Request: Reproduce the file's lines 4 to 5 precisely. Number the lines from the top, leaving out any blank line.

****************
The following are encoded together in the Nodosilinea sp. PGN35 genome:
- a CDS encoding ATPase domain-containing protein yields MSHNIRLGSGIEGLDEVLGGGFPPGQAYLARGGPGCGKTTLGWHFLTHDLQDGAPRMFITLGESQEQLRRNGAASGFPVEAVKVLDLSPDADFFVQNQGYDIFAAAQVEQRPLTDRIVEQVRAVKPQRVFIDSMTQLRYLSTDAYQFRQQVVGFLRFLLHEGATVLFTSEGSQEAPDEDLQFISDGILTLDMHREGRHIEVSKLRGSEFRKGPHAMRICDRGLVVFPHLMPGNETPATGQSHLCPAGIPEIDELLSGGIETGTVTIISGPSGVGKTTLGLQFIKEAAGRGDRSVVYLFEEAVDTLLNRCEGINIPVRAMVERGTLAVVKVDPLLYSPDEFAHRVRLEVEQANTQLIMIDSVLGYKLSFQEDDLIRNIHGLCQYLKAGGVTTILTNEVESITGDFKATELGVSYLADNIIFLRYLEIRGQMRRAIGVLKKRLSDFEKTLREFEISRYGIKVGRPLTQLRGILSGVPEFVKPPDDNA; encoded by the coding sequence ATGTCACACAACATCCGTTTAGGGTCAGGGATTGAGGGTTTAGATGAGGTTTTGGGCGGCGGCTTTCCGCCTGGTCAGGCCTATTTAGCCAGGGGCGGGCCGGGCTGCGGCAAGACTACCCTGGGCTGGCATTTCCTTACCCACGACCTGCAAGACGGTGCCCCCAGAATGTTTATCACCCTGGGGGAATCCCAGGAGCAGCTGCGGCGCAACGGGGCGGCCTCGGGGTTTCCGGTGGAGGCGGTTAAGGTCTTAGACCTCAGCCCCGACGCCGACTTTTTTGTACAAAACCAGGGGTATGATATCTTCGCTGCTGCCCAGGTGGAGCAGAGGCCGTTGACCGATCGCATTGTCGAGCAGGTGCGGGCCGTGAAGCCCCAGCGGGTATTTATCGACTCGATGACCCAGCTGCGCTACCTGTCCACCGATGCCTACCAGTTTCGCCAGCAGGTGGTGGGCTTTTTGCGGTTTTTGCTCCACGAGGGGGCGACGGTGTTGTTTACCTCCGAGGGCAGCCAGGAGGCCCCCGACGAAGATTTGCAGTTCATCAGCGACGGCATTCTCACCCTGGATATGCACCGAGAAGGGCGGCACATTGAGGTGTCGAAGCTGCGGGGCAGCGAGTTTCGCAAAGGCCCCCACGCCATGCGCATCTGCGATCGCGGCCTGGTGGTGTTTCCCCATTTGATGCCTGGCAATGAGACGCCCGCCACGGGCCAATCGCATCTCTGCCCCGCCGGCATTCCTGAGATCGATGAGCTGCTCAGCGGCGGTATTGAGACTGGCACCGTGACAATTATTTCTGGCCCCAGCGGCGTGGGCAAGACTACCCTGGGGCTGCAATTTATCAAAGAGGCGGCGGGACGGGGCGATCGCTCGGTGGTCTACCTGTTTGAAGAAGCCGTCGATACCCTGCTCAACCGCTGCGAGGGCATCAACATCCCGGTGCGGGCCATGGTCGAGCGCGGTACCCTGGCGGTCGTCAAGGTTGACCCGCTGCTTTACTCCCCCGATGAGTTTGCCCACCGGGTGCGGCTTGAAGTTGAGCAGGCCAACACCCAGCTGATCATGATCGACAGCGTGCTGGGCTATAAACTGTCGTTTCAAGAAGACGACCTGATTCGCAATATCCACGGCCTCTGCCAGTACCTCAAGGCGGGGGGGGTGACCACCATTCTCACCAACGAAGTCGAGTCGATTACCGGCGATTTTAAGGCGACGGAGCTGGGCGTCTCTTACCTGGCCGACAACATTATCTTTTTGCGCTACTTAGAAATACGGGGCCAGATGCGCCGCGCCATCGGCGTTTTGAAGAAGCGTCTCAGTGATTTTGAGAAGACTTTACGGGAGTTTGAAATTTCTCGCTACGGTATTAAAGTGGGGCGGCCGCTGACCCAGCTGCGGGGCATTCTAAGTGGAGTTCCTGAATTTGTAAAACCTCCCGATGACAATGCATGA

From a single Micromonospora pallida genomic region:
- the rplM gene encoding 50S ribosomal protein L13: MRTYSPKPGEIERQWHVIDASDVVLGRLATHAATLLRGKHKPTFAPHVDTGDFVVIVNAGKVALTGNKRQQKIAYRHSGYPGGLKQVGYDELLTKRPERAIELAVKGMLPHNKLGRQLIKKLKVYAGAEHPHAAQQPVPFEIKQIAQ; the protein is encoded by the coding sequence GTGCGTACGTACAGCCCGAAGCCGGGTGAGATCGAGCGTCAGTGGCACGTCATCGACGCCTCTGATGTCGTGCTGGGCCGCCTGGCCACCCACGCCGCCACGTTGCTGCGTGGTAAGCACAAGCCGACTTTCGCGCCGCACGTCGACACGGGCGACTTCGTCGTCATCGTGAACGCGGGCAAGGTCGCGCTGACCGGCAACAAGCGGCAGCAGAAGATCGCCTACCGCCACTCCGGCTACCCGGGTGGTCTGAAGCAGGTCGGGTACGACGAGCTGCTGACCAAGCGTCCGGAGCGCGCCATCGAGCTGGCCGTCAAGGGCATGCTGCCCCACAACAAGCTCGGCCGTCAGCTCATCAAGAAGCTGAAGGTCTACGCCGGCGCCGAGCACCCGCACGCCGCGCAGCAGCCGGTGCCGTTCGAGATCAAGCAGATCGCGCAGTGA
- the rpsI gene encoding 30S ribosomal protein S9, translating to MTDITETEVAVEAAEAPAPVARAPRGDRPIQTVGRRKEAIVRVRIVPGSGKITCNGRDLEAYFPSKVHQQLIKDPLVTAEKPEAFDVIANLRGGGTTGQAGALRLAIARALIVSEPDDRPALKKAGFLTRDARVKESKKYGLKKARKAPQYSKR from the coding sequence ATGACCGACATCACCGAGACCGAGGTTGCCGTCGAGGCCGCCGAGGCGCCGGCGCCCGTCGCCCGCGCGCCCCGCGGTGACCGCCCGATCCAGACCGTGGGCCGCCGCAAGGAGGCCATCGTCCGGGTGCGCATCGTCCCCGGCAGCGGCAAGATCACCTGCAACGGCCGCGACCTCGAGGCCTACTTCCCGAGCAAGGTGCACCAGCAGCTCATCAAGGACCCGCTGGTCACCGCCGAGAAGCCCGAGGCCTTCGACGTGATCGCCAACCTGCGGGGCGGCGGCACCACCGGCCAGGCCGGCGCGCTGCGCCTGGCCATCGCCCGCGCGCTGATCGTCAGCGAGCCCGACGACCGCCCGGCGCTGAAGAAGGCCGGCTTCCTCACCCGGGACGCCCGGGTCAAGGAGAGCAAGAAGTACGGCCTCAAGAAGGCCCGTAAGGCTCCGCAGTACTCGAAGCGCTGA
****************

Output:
- the rplM gene encoding 50S ribosomal protein L13: MRTYSPKPGEIERQWHVIDASDVVLGRLATHAATLLRGKHKPTFAPHVDTGDFVVIVNAGKVALTGNKRQQKIAYRHSGYPGGLKQVGYDELLTKRPERAIELAVKGMLPHNKLGRQLIKKLKVYAGAEHPHAAQQPVPFEIKQIAQ; the protein is encoded by the coding sequence GTGCGTACGTACAGCCCGAAGCCGGGTGAGATCGAGCGTCAGTGGCACGTCATCGACGCCTCTGATGTCGTGCTGGGCCGCCTGGCCACCCACGCCGCCACGTTGCTGCGTGGTAAGCACAAGCCGACTTTCGCGCCGCACGTCGACACGGGCGACTTCGTCGTCATCGTGAACGCGGGCAAGGTCGCGCTGACCGGCAACAAGCGGCAGCAGAAGATCGCCTACCGCCACTCCGGCTACCCGGGTGGTCTGAAGCAGGTCGGGTACGACGAGCTGCTGACCAAGCGTCCGGAGCGCGCCATCGAGCTGGCCGTCAAGGGCATGCTGCCCCACAACAAGCTCGGCCGTCAGCTCATCAAGAAGCTGAAGGTCTACGCCGGCGCCGAGCACCCGCACGCCGCGCAGCAGCCGGTGCCGTTCGAGATCAAGCAGATCGCGCAGTGA
- the rpsI gene encoding 30S ribosomal protein S9, translating to MTDITETEVAVEAAEAPAPVARAPRGDRPIQTVGRRKEAIVRVRIVPGSGKITCNGRDLEAYFPSKVHQQLIKDPLVTAEKPEAFDVIANLRGGGTTGQAGALRLAIARALIVSEPDDRPALKKAGFLTRDARVKESKKYGLKKARKAPQYSKR from the coding sequence ATGACCGACATCACCGAGACCGAGGTTGCCGTCGAGGCCGCCGAGGCGCCGGCGCCCGTCGCCCGCGCGCCCCGCGGTGACCGCCCGATCCAGACCGTGGGCCGCCGCAAGGAGGCCATCGTCCGGGTGCGCATCGTCCCCGGCAGCGGCAAGATCACCTGCAACGGCCGCGACCTCGAGGCCTACTTCCCGAGCAAGGTGCACCAGCAGCTCATCAAGGACCCGCTGGTCACCGCCGAGAAGCCCGAGGCCTTCGACGTGATCGCCAACCTGCGGGGCGGCGGCACCACCGGCCAGGCCGGCGCGCTGCGCCTGGCCATCGCCCGCGCGCTGATCGTCAGCGAGCCCGACGACCGCCCGGCGCTGAAGAAGGCCGGCTTCCTCACCCGGGACGCCCGGGTCAAGGAGAGCAAGAAGTACGGCCTCAAGAAGGCCCGTAAGGCTCCGCAGTACTCGAAGCGCTGA